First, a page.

It is Sri Rama Navami today and as I sat with my mother yesterday, I asked her for the recipes for the traditional dishes she used to make for this festival. The festival of Rama Navami is in April when summer is just beginning (though this year summer has shown its force since February) and the festive feast seems to be tailor made for the hot weather. Every item on the menu is cooling and refreshing. Panakam or Panagam is a traditional item in the food prepared by Tamilians on this day, and is easy to make.
A glass (or two, or three!) of chilled panakam is great for quenching thirst. With the flavours of cardamom, dry ginger (sukku) in the jaggery water, it is tempting to drink this throughout the day, and then to make it again and again on these hot and humid days.
I have prepared the Panakam just according to my mother’s recipe, however as an option, lemon juice could be added – about 1 to 2 tablespoons for 3 cups of panakam. Pepper corns may be freshly powdered and added too, to give its distinctive flavours – about ½ teaspoon of pepper for 3 cups of the panakam. A pinch of edible camphor would enhance the flavours, but take care to use just a little as the taste can be overpowering. All these are optional, as the basic panagam made the traditional way had only jaggery in water, with tulsi leaves and dry ginger.
Rama Navami is a Hindu festival, celebrating the birth of Sri Ram, the 7th avatar of the God Vishnu, as per Hindu mythology. According to the Hindu calendar, Sri Ram was born on the ninth day of Shukla Paksha of Chaitra month. When we were growing up, at Kharagpur in West Bengal, this was an occasion for my parents’ friends to gather together and cook and enjoy a grand lunch. The thirst quenchers were the panakam and the neer mor (spiced buttermilk), along with a cooling salad of cucumber and moong dhal, green chilli and coriander leaves.
There would be a kheer or payasam, a sambar and tasty vegetables, rasam of course, by the gallon, and fried papads. My father and Manian Uncle (my dear friend Ravikumar’s father), would make their famous Badam Kheer instead of a standard payasam. All in all the food that day was a feast for the Gods, though it was we mortals who tucked into it with gusto.
The house would have been scrubbed and cleaned allover the previous day. Mango leaves would be strung across the main entrance, and early in the morning, my mother would wash the area outside the front door and lay out wonderful designs called kolam or moggu (rangoli) with rice powder. I would do my small bit, adding dots to the kolam wherever they were required. The house would be fragrant with the scent of flowers and incense and all the aromas from the kitchen.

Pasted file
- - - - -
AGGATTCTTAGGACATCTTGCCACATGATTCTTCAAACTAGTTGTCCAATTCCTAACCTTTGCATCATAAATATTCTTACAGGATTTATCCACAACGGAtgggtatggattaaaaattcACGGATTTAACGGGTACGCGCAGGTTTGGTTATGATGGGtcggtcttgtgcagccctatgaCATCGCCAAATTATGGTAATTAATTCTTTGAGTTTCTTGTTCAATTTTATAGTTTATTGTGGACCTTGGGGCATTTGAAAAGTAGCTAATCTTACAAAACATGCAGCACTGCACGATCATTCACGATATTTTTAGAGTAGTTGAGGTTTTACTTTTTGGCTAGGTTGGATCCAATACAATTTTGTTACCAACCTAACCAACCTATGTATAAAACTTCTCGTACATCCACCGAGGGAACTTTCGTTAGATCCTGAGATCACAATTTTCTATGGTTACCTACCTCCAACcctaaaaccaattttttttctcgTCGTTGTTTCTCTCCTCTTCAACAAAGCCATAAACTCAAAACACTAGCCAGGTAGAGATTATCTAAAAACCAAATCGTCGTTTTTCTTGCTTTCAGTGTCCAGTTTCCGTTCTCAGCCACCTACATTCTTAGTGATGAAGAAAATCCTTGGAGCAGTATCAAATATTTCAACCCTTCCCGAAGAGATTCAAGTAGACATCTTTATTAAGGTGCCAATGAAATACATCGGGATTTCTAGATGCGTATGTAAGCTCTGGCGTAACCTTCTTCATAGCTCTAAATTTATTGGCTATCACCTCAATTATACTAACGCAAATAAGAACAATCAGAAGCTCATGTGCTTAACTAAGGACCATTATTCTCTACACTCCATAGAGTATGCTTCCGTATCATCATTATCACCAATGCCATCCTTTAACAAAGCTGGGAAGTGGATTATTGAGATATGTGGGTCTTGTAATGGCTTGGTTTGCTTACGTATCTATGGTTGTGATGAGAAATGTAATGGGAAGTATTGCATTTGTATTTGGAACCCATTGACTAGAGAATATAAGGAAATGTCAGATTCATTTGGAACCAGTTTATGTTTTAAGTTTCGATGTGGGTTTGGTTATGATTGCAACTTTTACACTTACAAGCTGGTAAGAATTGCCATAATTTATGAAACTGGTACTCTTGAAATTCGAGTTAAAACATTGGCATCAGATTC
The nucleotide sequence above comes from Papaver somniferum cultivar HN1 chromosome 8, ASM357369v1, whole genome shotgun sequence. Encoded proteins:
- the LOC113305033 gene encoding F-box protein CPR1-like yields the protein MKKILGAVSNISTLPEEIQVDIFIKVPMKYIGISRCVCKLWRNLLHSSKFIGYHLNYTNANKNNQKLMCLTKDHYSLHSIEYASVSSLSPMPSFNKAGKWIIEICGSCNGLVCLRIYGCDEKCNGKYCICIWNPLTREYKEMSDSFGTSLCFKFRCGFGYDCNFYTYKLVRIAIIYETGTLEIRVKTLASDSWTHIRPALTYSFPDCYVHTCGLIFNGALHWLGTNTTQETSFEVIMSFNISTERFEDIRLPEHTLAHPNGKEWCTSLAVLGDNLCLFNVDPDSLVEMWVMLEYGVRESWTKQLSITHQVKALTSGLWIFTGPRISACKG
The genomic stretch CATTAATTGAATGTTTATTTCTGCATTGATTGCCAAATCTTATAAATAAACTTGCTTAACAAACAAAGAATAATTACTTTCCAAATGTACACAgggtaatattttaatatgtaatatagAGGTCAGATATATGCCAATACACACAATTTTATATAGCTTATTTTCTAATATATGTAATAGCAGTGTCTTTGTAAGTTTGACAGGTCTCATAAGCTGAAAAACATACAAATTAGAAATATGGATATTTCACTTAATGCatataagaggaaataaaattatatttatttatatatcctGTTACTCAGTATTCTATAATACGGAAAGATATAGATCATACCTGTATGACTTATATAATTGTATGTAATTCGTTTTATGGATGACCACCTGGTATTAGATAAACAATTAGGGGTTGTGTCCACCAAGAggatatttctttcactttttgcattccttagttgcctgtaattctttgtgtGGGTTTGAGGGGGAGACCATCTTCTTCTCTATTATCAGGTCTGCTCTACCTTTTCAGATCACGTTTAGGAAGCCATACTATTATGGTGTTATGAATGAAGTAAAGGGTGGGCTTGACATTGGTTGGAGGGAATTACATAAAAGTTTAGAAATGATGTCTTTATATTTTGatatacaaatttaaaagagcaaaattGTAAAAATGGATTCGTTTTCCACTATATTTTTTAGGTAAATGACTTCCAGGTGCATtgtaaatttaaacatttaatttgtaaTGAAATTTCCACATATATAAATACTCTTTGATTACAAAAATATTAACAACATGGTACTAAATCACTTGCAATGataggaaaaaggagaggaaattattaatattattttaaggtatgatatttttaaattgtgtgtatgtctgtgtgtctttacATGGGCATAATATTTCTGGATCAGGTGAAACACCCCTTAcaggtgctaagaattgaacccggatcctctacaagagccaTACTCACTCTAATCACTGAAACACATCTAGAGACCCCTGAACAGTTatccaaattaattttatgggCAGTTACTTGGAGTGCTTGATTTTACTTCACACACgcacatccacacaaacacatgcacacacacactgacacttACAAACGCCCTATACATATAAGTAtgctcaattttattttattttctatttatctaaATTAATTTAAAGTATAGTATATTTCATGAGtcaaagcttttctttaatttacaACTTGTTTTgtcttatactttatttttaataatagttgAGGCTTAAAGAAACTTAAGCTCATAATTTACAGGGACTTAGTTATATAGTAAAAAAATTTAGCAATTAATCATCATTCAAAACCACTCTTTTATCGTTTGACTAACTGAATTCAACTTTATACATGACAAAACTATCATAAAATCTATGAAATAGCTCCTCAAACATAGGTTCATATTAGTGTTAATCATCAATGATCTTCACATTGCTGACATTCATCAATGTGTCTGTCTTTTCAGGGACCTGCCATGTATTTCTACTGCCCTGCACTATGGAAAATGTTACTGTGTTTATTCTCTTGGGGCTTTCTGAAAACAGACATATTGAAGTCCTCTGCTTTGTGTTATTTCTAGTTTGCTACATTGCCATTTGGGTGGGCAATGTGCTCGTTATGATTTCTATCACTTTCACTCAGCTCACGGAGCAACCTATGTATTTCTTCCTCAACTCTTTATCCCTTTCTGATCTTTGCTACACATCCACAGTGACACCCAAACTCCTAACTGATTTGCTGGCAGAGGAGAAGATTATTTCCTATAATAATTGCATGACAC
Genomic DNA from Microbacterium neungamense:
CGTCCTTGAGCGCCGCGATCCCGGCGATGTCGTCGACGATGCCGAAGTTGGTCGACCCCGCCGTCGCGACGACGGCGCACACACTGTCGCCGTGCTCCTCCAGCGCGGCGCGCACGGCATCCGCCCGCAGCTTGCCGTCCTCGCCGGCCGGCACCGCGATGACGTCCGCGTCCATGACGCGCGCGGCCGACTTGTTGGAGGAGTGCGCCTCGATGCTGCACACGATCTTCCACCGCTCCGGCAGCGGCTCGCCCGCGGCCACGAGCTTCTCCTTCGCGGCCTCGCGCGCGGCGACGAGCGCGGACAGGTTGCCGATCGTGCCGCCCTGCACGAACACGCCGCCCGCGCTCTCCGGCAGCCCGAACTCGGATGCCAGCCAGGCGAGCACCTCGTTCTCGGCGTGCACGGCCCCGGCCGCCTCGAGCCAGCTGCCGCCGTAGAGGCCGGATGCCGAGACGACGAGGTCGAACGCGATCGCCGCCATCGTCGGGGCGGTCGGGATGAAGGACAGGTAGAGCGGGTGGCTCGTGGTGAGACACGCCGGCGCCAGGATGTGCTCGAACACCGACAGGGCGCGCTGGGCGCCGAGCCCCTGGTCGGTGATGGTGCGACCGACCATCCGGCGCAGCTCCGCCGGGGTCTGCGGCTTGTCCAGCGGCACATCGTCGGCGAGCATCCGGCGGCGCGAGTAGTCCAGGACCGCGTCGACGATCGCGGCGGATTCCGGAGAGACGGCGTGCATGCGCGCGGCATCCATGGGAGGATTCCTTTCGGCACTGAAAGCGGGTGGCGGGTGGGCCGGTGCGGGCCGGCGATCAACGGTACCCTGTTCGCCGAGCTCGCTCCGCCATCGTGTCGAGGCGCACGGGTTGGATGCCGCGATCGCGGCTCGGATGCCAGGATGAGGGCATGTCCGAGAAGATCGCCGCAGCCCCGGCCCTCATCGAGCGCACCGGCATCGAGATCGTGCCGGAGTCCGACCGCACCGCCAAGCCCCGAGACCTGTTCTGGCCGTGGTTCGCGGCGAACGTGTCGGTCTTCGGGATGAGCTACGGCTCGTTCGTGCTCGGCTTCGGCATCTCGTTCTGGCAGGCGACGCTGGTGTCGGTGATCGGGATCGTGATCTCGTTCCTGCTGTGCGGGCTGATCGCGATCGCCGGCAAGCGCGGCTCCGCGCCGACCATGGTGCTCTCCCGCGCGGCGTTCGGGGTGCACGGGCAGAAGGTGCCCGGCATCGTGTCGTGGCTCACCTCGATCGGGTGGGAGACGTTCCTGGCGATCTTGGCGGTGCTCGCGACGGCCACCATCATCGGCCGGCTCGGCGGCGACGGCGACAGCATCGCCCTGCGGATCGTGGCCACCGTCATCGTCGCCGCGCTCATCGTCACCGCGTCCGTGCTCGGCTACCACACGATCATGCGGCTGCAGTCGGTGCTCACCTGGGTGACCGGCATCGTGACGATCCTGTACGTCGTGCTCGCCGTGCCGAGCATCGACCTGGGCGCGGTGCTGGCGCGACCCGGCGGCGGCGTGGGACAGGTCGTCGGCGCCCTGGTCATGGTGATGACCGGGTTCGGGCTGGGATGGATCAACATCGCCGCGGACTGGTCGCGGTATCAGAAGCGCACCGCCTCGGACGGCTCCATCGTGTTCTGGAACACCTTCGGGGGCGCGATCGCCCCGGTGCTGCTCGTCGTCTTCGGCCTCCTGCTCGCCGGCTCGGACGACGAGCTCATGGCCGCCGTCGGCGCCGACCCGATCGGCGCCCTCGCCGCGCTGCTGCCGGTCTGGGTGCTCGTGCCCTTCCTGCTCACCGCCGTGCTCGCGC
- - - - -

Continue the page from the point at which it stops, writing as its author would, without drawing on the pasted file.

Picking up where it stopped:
Here is my recipe then for the easy to make panakam. I hope you enjoy making and having it!
Health & medicinal benefits:
The cancer and disease fighting properties of ginger and of tulsi (holy basil) leaves are being researched internationally and there are several articles accessible online explaining the possible benefits and the anti-oxidative and anti-inflammatory effects of ginger on health, such as this one from the International Journal of Preventive Medicine and the many possible medicinal properties of tulsi, as discussed in ‘A Herb for all Reasons‘.
Panakam -Traditional Indian Summer Cooler of Jaggery and Dry Ginger
- ¾ cup jaggery - vellam/ gur
- 3 cups water - 2 ½ cups of chilled water + ½ cup extra
- 1 inch Dry Ginger piece - chukku/saunth. Fresh ginger will not give the same flavours
- 2 cardamoms - - elaychi
- a few tulsi leaves - holy basil leaves
- ½ teaspoon Fresh ground peppercorns - (optional)
- 1- 2 tablespoons Fresh lemon juice - (optional)
- 1 pinch edible camphor - (optional)
- Soak the jaggery in ½ cup of water for about 10 minutes, so that it softens and is easier to dissolve. Stir briskly to dissolve the jaggery in the water. Filter with a clean white cloth. Add the chilled water to the jaggery water.
- Pound the dry ginger and cardamom to powder, using a mortar and pestle. Remove the tough fibrous pieces of the ginger (retain the peel/ skin of the cardamom as it continues to add flavour to the panakam). Use only dry ginger as fresh ginger will totally change the flavours. Freshly pounded dry ginger pieces will add more flavour than store bought/ bottled dry ginger powder.
- Filter the liquid to remove any particles of ginger or cardamom. Add tulsi leaves (sacred basil), lightly crushed, and serve chilled. Optional: Add freshly ground pepper, a pinch of edible camphor, and/ or lemon juice, as desired, stirring well before serving.
- The recipe is for a mildly sweet drink. Increase the quantities of jaggery or dry ginger to your taste.